More On Legal & Compliancefrom The Advisor's Professional Library
- Client Commission Practices and Soft Dollars RIAs should always evaluate whether the products and services they receive from broker-dealers are appropriate. The SEC suggested that an RIAs failure to stay within the scope of the Section 28(e) safe harbor may violate the advisors fiduciary duty to clients, so RIAs must evaluate their soft dollar relationships on a regular basis to ensure they are disclosed properly and that they do not negatively impact the best execution of clients transactions.
- The New and Improved Form ADV Whether an RIA is describing its investment strategy in advertisements or in the new Form ADV Part 2, it is important the firm articulates material risks faced by advisory clients and avoids language that might be construed as a guarantee.
Consulting firm Dalbar’s chief executive, Louis Harvey, known as an advocate of fiduciary advice, has poured a bit of cold water on the idea of a universal broker fiduciary standard.
Fiduciary advocates and the broker-dealer industry have long disputed the relative merits of imposing a fiduciary standard across the industry. The industry has warned a universal fiduciary standard would freeze out middle-class clients, and a new study has disputed this finding, saying the data does not show variable treatment of income groups across a range of fiduciary standards in the 50 states.
But in an interview with AdvisorOne, Harvey (left)—who did not specifically comment on the methods or findings of the Finke-Langdon study—said the difference in levels of wealth necessary to obtain fiduciary advice was undeniable. “You can make three phone calls to three firms and ask their minimums,” Harvey said. “Every brokerage firm has a minimum for their RIA business which is substantially higher for the minimum of their commission business. The median for the RIA business is about $100,000; on the other, you can get a commission-based rep for about $5,000 [in assets].”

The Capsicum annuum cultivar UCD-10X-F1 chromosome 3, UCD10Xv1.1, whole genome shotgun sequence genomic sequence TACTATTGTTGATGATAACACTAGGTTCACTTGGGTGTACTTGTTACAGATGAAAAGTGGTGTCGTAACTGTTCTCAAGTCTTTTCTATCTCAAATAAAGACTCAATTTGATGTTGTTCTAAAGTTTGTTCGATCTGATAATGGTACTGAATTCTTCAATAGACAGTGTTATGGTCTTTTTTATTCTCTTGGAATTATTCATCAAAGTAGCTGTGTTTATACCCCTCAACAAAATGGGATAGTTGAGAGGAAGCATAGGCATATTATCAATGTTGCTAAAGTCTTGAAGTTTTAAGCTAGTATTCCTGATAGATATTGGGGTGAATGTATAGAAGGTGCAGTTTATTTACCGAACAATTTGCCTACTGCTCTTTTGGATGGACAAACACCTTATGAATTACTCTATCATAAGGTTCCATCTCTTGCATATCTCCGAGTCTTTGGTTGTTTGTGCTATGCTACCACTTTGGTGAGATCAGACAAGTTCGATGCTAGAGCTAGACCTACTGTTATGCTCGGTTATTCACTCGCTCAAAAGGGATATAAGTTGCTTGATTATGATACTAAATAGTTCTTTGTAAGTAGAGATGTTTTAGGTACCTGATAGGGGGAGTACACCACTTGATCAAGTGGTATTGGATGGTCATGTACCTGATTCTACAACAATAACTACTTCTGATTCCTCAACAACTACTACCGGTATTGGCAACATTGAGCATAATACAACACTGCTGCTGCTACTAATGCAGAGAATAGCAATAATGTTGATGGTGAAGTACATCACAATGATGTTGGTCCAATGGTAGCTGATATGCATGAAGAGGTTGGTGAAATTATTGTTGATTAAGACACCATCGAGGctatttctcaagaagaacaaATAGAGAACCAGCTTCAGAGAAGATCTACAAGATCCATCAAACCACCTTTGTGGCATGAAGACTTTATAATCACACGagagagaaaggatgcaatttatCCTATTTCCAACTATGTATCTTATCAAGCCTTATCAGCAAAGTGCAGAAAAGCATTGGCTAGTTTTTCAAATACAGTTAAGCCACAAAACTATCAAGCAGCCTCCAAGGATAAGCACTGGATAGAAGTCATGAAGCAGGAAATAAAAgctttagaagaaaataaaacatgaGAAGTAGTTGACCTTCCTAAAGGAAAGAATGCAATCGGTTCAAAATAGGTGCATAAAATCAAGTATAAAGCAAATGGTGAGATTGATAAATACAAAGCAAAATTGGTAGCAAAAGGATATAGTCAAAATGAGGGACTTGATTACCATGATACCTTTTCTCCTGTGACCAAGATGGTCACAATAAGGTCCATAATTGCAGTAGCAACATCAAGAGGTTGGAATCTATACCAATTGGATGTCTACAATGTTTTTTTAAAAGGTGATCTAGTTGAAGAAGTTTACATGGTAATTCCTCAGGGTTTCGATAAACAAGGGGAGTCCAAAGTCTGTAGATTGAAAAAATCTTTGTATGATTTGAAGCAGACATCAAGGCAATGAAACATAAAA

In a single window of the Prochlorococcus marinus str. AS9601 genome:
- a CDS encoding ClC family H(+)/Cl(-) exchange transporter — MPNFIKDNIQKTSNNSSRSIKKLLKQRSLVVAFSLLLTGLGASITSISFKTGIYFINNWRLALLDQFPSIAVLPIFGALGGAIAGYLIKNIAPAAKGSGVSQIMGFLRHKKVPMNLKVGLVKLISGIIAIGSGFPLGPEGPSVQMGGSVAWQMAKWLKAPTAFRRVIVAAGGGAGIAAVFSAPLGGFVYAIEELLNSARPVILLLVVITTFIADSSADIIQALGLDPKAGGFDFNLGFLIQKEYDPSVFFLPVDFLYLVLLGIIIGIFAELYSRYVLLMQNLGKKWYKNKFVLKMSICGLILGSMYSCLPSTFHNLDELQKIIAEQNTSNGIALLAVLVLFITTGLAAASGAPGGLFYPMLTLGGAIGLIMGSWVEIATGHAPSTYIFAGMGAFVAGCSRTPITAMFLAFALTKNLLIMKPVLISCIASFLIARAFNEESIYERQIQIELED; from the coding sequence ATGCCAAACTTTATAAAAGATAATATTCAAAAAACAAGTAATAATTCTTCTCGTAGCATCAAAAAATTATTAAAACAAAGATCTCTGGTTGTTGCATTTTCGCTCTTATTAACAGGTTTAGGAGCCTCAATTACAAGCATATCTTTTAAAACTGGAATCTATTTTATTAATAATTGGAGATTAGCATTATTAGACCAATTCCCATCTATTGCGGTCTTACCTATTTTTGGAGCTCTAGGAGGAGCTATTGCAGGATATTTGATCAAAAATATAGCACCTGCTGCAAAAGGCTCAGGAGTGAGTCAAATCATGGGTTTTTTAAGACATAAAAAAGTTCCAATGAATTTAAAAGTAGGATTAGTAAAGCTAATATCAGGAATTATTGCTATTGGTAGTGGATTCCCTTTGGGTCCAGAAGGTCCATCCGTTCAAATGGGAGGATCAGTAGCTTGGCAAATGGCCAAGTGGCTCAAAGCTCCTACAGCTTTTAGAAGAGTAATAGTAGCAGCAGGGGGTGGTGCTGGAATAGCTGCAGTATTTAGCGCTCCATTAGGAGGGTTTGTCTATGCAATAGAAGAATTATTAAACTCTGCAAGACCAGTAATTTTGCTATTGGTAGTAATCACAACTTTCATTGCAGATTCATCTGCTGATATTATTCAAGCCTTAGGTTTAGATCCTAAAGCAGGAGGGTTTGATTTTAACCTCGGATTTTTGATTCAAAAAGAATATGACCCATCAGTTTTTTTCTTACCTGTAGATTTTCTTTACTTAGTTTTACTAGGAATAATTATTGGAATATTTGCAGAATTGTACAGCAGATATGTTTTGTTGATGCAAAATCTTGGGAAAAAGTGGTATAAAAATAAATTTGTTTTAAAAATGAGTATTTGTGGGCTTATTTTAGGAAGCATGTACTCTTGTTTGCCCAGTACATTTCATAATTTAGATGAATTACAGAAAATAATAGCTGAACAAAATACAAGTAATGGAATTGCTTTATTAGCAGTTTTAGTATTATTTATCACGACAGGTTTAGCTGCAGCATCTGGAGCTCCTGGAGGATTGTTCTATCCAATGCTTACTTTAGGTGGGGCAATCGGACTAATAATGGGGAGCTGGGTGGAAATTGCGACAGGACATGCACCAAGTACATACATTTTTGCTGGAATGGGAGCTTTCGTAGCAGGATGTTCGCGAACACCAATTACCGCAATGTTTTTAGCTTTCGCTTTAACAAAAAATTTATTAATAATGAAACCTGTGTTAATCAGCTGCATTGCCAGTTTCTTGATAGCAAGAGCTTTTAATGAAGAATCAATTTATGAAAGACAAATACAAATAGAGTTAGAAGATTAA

Another pitfall of a universal fiduciary standard that Harvey sees would be a tendency to limit an advisor’s willingness to introduce any but the lowest risk investments.
“If you are going to provide your client with a non-traded REIT, you have to do that on the commission side. If you do that on the fiduciary side, you’d be exposing [the firm] to litigation in the event that [the investment] falls apart,” he says.
The unknown risk in any new investment ideas would therefore pressure firms to be cautious, no matter how appropriate the investment might be.
Harvey says Dalbar’s research shows that fiduciaries, despite a tendency toward lower-risk investments, produce the same investment results as non-fiduciaries. But that does not mean fiduciary advice is not superior.
“At the end of the day, we’ve not been able to measure any meaningful difference [in investment returns] between the two across the board. But if you measure the clients, the difference is enormous,” Harvey says.
“Virtually all the fiduciary clients are happy and willing to recommend the advisor,” in contrast to far less satisfaction on the non-fiduciary side.
Harvey considers himself a “separatist” on the fiduciary question, seeing a role for both fiduciary and commission-based advisors each in their own areas. He sees a danger in “trying to take the guys selling Fords and Chevys and bringing them into the fiduciary world. Only those who are qualified should be there,” he says.
Changing the Chevy dealer’s label, he adds, “will not make them behave the way today's fiduciaries do; they will continue to sell Chevys.”